Father Time avows himself a-weary, but is reminded by Fame of the five years of war, represented by five Black Sisters, shrouded in black, and having arms manacled. Slowly, sorrowfully, they come to Time for judgment. Time is merciful, and the Black Sisters unveil; each wears a chaplet of laurel. Fame instructs the crowd, in their freedom, to look bath at those that died for their country. The figure of Peace then enters bearing a golden branch of olive to set the Black Sisters free. Peace proclaims freedom from the Years of War, and greets them in a sisterly fashion, as the fetters fall from their arms. Speaking of the horrors of war, Fame prophesies:

No more the boom of cannon,
The deadly drone of aircraft overhead
Blindly its flaming death to shed
Its undiscerning hate.

At which point the ‘deadly drone’ is heard, as a plane actually flies overhead (‘an incident that served to show the care that had been bestowed upon the Pageant, an incident so fortunately arranged that most people took it as a happy coincidence’). Fame presents the Mayor of the war years in Salisbury with a golden emblem of Peace. The whole of the cast then sing ‘Land of Hope and Glory’, led by the band of the Comrades of the Great War. As they sing they advance slowly, form a semi-circle, and complete the song.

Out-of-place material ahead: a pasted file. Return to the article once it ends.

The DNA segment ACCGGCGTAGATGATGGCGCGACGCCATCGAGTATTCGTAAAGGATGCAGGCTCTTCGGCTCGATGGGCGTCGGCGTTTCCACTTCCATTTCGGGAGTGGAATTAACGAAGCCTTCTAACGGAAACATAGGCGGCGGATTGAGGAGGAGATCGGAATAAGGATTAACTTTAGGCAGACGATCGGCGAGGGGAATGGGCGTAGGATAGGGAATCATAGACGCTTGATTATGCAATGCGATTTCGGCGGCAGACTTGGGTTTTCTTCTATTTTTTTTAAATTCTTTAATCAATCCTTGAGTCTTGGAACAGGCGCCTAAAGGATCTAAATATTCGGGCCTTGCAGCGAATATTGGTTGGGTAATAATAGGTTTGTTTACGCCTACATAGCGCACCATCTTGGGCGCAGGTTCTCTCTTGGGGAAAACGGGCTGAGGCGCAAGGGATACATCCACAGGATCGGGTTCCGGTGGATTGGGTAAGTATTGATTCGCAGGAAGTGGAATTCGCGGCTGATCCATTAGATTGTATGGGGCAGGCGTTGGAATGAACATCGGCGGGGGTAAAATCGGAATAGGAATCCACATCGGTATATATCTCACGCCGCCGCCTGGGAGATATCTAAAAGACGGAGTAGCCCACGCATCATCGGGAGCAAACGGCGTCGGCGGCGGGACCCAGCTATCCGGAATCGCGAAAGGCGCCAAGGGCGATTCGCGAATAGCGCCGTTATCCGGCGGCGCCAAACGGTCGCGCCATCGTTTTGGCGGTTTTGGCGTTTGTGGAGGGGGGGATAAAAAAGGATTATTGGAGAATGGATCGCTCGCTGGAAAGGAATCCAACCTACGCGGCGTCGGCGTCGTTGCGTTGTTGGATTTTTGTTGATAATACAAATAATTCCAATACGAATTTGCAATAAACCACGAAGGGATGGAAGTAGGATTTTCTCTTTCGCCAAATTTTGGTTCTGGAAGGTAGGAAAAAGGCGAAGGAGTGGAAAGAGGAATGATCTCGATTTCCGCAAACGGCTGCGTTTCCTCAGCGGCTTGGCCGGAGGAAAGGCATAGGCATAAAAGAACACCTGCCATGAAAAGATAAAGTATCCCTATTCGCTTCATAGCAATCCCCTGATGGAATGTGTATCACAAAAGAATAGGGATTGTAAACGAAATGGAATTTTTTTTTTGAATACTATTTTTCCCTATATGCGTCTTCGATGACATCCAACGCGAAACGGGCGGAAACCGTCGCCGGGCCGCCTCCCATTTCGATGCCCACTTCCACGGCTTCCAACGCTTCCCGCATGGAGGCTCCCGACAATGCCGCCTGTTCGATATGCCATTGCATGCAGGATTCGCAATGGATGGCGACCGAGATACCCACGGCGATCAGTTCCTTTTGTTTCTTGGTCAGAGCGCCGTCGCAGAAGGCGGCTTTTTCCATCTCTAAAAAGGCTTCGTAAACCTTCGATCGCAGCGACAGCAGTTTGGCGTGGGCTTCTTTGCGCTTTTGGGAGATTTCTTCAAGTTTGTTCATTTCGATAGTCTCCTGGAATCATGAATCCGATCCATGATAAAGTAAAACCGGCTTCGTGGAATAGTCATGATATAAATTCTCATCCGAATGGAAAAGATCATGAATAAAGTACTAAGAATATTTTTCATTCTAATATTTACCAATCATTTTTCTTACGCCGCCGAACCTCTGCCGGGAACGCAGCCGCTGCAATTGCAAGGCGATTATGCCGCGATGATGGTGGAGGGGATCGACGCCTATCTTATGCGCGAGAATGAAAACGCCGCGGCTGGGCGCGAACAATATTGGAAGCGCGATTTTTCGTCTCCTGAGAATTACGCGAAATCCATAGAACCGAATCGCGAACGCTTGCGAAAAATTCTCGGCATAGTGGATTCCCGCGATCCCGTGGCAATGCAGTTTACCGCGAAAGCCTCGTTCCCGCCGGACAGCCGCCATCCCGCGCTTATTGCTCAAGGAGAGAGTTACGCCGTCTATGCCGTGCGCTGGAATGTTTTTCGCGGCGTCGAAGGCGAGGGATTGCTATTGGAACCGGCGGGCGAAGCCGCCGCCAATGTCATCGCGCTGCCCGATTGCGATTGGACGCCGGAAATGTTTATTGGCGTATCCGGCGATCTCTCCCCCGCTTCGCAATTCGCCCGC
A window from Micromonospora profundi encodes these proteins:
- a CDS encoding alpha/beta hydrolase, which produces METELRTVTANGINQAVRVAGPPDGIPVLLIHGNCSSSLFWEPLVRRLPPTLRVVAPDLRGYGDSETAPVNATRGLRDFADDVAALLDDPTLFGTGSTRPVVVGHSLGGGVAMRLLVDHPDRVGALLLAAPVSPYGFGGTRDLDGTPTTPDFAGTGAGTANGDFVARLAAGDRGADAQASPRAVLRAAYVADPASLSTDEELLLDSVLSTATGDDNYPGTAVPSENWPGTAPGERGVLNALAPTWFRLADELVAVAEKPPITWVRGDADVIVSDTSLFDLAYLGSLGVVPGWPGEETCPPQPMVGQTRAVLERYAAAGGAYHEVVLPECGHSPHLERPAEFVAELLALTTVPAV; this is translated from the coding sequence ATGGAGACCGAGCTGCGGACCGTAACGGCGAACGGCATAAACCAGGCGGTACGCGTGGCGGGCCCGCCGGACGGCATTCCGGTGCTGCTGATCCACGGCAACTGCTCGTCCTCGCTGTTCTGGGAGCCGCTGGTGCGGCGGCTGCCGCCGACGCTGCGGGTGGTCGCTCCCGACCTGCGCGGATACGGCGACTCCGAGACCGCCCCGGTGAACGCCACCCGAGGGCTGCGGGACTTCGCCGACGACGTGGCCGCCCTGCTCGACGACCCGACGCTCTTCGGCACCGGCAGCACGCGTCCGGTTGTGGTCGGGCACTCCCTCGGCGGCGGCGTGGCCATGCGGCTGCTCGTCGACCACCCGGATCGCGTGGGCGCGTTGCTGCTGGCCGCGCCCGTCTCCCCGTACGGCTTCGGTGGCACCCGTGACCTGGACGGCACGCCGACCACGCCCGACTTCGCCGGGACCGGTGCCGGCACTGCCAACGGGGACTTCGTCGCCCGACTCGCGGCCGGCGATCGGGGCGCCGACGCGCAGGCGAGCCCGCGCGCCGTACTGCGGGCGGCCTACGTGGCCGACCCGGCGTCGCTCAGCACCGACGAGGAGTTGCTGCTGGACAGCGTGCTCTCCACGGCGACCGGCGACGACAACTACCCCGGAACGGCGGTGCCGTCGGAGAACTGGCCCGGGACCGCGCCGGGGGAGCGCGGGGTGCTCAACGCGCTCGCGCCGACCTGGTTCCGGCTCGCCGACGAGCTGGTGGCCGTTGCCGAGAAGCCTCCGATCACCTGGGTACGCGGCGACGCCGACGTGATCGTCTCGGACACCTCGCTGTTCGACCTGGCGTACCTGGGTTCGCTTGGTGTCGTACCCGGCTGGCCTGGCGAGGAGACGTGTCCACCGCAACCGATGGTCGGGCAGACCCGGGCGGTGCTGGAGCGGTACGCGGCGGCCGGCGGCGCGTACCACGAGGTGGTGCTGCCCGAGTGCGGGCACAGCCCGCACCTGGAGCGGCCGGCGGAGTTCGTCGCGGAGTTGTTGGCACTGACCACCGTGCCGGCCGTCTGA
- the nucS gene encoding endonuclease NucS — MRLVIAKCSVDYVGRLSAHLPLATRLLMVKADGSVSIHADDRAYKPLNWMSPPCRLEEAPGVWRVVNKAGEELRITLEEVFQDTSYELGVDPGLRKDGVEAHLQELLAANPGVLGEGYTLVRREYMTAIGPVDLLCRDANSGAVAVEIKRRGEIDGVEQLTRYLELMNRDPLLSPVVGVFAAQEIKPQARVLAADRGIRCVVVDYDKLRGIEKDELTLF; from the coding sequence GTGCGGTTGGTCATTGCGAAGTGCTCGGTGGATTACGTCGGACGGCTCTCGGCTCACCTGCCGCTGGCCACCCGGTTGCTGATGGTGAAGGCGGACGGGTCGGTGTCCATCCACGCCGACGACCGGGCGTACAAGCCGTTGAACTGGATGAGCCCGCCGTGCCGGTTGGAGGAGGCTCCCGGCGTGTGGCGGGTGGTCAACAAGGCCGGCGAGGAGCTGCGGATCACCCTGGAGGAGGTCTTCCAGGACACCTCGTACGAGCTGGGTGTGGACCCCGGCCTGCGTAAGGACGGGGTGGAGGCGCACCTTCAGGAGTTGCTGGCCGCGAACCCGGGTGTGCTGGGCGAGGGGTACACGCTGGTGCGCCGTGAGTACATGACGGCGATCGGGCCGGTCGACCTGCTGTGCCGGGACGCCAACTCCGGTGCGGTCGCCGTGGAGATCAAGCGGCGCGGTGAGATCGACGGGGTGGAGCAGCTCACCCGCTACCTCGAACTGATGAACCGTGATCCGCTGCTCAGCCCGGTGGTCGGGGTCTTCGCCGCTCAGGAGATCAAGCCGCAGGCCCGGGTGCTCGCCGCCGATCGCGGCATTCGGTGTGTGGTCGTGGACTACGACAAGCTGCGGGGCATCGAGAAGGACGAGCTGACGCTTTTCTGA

Key historical figures mentioned

  • Cynric (fl. 6th cent.) king of the Gewisse
  • William I [known as William the Conqueror] (1027/8–1087) king of England and duke of Normandy
  • Matilda [Matilda of Flanders] (d. 1083) queen of England, consort of William I
  • Lanfranc (c.1010–1089) archbishop of Canterbury
  • Osmund [St Osmund] (d. 1099) bishop of Salisbury
  • Alan Rufus (d. 1093) magnate
  • Poor [Pauper], Herbert (d. 1217) bishop of Salisbury [also known as Poore, Herbert]
  • Henry III (1207–1272) king of England and lord of Ireland, and duke of Aquitaine
  • Burgh, Hubert de, earl of Kent (c.1170–1243) justiciar
  • Longespée [Lungespée], William (I), third earl of Salisbury (b. in or before 1167, d. 1226) magnate
  • Ela (or Isabel), countess of Salisbury (b. in or after 1190, d. 1261)